In case the launch of Google Places and new Facebook developments on the geosocial front aren’t enough to convince marketers it’s time to start optimizing their sites for local search, experts at ad:tech New York 2010 all seem to agree that marketers should start thinking local.

The conference features a special block of geosocial panelists who spoke yesterday about emerging location-based services. Brafton reported that early advertiser Murphy USA is seeing major sales success with the neighborhood-focused platform Whrrl, and other attendees have also spoken about the marketing value of the geosocial channel.

Jeffrey Ferguson, senior director of online marketing for the neighborhood search channel, points to data indicating that nearly one-quarter of all online queries (23 percent) have a local focus. His colleauge Richard Szatkowski, senior vice president and general manager of network properties, affirms to Brafton that local search is how people are looking up information on the web today, and that it is now essential in marketing.

Even national brands should consider retail locations they can use to get themselves in the local search game, Ferguson suggests. He says well-written content seeded with local search terms is critical to driving web users to sites. He also encourages businesses to claim their Google Places listings right away if they haven’t already.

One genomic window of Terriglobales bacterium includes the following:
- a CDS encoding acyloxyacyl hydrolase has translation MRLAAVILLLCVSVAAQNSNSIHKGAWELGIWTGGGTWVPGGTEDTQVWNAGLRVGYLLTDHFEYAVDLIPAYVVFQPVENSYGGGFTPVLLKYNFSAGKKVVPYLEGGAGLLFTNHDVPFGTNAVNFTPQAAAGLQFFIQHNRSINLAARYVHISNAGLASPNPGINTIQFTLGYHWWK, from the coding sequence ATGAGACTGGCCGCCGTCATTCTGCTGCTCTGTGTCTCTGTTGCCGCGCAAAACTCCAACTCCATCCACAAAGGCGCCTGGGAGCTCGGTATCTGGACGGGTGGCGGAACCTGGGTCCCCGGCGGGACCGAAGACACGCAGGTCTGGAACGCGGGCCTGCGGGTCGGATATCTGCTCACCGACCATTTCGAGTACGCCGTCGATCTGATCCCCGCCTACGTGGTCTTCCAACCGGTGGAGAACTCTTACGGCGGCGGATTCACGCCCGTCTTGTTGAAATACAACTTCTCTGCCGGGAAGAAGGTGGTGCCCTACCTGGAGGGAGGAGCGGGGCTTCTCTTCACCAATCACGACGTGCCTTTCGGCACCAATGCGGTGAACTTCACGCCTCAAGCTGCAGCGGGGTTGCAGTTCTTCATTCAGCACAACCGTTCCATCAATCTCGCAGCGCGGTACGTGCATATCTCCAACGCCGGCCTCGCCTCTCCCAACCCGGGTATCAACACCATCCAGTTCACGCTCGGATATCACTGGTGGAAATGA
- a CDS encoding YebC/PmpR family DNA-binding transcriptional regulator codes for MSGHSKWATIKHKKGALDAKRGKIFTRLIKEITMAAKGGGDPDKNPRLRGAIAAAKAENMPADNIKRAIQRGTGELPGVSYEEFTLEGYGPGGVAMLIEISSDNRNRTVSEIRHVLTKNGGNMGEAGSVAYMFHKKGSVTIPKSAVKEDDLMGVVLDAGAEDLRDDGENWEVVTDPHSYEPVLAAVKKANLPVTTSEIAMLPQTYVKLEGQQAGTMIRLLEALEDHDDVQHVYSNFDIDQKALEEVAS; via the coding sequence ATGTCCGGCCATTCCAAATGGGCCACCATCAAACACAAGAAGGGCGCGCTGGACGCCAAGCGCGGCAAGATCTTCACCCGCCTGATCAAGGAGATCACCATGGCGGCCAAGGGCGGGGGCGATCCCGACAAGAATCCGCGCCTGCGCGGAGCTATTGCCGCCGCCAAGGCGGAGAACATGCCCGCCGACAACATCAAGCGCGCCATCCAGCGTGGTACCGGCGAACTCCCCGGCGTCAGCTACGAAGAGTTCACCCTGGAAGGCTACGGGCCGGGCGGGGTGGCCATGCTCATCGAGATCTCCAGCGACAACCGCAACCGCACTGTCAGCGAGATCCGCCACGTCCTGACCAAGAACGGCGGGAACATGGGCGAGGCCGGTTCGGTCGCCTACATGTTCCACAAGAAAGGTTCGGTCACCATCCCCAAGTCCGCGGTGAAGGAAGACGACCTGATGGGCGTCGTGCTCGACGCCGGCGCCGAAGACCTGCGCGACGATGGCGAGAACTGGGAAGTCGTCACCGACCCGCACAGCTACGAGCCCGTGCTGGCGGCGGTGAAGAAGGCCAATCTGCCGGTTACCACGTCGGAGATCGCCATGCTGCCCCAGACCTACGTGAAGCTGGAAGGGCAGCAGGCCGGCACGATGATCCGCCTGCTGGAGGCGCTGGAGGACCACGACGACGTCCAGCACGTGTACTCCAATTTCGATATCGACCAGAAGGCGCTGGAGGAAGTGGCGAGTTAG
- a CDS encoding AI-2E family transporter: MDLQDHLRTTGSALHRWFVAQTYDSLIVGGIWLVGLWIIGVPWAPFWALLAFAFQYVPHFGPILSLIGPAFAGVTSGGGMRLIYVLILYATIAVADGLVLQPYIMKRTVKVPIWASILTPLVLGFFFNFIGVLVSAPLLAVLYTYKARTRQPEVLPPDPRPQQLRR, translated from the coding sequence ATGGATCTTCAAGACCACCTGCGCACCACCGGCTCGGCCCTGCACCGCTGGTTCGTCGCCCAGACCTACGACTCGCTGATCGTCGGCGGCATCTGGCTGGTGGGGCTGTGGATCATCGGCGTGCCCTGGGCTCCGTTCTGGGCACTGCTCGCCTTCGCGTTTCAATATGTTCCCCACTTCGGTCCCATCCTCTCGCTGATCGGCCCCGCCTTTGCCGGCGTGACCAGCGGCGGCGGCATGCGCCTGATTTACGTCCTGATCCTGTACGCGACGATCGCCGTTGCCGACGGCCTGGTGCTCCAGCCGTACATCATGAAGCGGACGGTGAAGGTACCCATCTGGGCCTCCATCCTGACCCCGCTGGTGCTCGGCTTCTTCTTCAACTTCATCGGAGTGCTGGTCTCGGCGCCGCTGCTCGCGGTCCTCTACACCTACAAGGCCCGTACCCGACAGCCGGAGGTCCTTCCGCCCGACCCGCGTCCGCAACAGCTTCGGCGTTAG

Greg Sterling, marketing consultant and writer for Search Engine Land, emphasizes the need for local search strategies to go beyond SEO tactics for the traditional internet – they should also consider the mobile web. Sterling says there are 85 million U.S. mobile users – that’s 28 percent of U.S. consumers. Plus, there are five billion mobile subscribers worldwide and Facebook announced
yesterday that it has more than 200 million active mobile users – 28 percent of consumers.

Sterling also says officials at Google told him their click-to-call ads for mobile users perform up to 30 percent better than other paid ads because click-to-call is a marker of local relevance. The conculsion, Sterling says: Consumers are more likely to engage with locally-targeted mobile content. In addition to rising sales, he says that the big reward this offers businesses is brand loyalty.

With this in mind, marketers should consider how they can create mobile-ready, locally focused campaigns for their brands. It almost seems this will be a necessity for competitve brands. Borrell Associates says local online ad spend will grow by 18 percent to exceed $16 billion in 2011.